Fed cuts bond purchases back: US Federal Reserve cuts economic aid

Fed cuts bond purchases back

US Federal Reserve cuts economic aid

In the Corona crisis, the US Federal Reserve is pumping billions into bond purchases to stimulate the economy. But that is over now. As of this month, the aid programs will be reduced significantly.

In view of high inflation and solid economic growth, the US Federal Reserve is initiating the exit from its enormous aid programs to deal with the Corona crisis. The Federal Reserve (Fed) announced for November that it would reduce its economic asset purchases by $ 15 billion to the current volume of $ 120 billion per month. With the program, the Fed is pumping additional money into the financial markets to keep lending rates low and stimulate the economy.

“The starting shot for the tapering has been given. If everything goes according to plan, it should be finished in mid-2022,” said economist Bastian Hepperle from Bankhaus Lampe. The gradual turning off of the tap means a turnaround in monetary policy. The end of the acquisitions is a prerequisite for an interest rate hike. The monetary authorities left the key interest rate in the range of zero to 0.25 percent. But they already signaled in September that there could be an increase next year.

According to the projections, the key interest rate could rise to one percent by the end of 2023, explains economist Thomas Gitzel from VP Bank: “The Fed seems to be in a hurry. The rapid economic recovery and increased inflation risks are therefore reflected in the intended monetary policy stance. “

“We are currently expecting a first interest rate hike in the fourth quarter of 2022,” said LBBW analyst Elmar Völker. “Should the inflationary pressure remain more persistent than expected, however, both the exit from bond purchases and the path to rising key interest rates could become noticeably shorter.”

End of aid possible as early as June 2022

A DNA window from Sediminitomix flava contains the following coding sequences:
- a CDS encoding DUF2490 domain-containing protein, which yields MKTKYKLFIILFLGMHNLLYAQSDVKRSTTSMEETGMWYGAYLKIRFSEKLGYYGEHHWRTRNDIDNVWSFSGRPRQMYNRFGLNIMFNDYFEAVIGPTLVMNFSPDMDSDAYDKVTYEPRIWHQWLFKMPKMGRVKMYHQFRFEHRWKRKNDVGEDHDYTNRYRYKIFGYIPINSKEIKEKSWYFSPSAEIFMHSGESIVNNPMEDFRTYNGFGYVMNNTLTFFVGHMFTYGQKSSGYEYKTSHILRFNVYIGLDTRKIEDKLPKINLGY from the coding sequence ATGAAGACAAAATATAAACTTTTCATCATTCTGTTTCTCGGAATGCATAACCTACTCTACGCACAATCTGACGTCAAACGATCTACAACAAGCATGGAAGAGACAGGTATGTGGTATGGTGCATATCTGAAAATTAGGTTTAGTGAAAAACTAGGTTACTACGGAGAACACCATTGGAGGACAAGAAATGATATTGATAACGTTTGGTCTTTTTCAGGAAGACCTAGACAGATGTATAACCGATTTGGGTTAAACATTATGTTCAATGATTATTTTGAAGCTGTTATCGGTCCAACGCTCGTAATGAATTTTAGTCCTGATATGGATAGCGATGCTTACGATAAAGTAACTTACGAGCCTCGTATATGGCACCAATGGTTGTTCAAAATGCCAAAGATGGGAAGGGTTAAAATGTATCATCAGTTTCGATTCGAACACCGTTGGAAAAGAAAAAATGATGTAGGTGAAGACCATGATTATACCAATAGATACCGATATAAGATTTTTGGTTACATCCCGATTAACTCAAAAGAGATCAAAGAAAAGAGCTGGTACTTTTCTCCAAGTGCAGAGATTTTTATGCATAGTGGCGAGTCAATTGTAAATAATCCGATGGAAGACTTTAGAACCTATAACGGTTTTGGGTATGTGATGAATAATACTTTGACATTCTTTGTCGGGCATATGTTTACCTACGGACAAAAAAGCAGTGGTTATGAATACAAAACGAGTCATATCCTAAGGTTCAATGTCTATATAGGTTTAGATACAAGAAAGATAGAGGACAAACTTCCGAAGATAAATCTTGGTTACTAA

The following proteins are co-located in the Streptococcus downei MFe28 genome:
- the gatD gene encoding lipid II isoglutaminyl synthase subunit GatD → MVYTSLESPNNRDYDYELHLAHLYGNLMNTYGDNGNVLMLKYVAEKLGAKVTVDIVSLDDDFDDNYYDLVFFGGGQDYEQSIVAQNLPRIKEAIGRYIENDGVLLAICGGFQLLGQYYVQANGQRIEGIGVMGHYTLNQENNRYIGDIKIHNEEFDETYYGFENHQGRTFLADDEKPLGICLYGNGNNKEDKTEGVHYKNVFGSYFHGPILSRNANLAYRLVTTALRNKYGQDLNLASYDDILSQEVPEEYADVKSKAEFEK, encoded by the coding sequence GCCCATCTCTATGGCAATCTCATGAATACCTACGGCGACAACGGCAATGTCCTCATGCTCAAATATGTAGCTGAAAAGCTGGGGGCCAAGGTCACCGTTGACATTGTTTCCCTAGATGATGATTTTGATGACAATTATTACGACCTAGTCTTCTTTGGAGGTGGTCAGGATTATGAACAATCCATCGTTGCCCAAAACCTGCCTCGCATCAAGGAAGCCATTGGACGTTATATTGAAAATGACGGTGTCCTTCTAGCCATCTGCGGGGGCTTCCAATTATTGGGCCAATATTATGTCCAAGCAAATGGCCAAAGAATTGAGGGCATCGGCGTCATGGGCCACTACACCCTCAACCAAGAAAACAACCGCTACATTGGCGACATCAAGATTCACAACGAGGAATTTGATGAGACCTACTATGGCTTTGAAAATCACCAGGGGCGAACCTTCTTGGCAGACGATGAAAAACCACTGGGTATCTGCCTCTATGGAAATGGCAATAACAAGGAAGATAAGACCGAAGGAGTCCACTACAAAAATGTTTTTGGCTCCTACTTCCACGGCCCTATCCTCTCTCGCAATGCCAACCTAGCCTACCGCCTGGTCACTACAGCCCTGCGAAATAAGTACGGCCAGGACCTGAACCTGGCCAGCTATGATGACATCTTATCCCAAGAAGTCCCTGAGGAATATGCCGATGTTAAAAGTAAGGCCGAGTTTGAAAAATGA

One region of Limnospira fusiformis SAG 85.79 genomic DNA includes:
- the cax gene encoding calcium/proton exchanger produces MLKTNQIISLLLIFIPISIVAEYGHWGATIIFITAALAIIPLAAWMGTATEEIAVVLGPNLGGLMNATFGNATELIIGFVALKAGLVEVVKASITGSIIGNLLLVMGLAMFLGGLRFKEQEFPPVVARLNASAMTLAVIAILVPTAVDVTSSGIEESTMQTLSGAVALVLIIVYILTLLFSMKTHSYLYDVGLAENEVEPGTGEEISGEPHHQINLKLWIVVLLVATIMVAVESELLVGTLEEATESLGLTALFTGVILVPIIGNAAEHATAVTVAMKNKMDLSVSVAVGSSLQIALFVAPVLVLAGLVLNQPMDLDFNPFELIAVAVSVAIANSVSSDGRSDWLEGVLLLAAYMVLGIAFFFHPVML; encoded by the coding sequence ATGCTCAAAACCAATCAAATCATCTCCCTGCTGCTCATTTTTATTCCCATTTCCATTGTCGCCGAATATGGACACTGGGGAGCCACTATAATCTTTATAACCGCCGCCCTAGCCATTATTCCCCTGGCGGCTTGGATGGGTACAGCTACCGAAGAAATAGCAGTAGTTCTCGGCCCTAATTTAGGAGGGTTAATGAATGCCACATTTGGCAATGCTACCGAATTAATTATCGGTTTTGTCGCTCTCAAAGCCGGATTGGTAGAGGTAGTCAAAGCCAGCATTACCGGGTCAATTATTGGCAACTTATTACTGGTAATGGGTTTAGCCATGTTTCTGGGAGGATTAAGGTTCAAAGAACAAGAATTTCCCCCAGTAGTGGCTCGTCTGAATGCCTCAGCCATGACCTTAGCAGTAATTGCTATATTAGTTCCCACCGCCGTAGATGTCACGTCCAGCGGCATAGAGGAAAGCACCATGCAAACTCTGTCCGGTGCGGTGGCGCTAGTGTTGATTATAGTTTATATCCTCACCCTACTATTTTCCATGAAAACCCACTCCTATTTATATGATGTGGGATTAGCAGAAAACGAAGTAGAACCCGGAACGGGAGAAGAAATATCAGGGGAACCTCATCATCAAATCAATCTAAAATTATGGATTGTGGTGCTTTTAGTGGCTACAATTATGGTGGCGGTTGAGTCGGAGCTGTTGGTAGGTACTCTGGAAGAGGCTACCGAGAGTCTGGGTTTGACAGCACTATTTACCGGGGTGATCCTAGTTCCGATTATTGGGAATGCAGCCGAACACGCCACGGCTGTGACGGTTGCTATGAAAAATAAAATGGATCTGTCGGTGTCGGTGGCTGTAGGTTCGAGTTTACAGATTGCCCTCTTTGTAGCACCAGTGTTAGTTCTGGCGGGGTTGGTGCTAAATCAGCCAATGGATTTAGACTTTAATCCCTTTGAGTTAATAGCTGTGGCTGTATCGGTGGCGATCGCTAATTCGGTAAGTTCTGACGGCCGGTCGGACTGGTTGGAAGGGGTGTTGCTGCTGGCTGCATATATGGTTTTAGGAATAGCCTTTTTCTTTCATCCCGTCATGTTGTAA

The monetary policy decisions had been expected in the financial markets, the Fed had already prepared investors accordingly. The tapering of bond purchases is likely to continue gradually in the coming months in the same order of magnitude, so that the program would expire in June 2022. However, the monetary authorities reserve the right to adjust the pace if necessary depending on economic developments. The US stock markets initially reacted calmly to the monetary policy decisions.

The Fed had reacted to the corona crisis with an extreme easing of its monetary policy. But meanwhile the central bank is under pressure to shift down a gear. The US inflation rate rose to 5.4 percent in September and thus reached – as in June and July – the highest level since 2008. Inflation is thus well above the Fed’s target of two percent. In view of high energy prices and persistent supply problems in world trade, it is becoming increasingly clear that increased inflation is not – as the Fed initially assumed – a relatively quickly passing phenomenon.

Meanwhile, the US economy has largely recovered from the crisis. In the summer months, growth lost significant momentum due to supply bottlenecks in the industry and the increasing number of corona cases. But the situation no longer seems critical. For example, job creation in the private sector accelerated unexpectedly in October, according to data from the labor market service provider ADP. The US government’s broader labor market report is eagerly awaited on Friday. In September the US unemployment rate fell to 4.8 percent.

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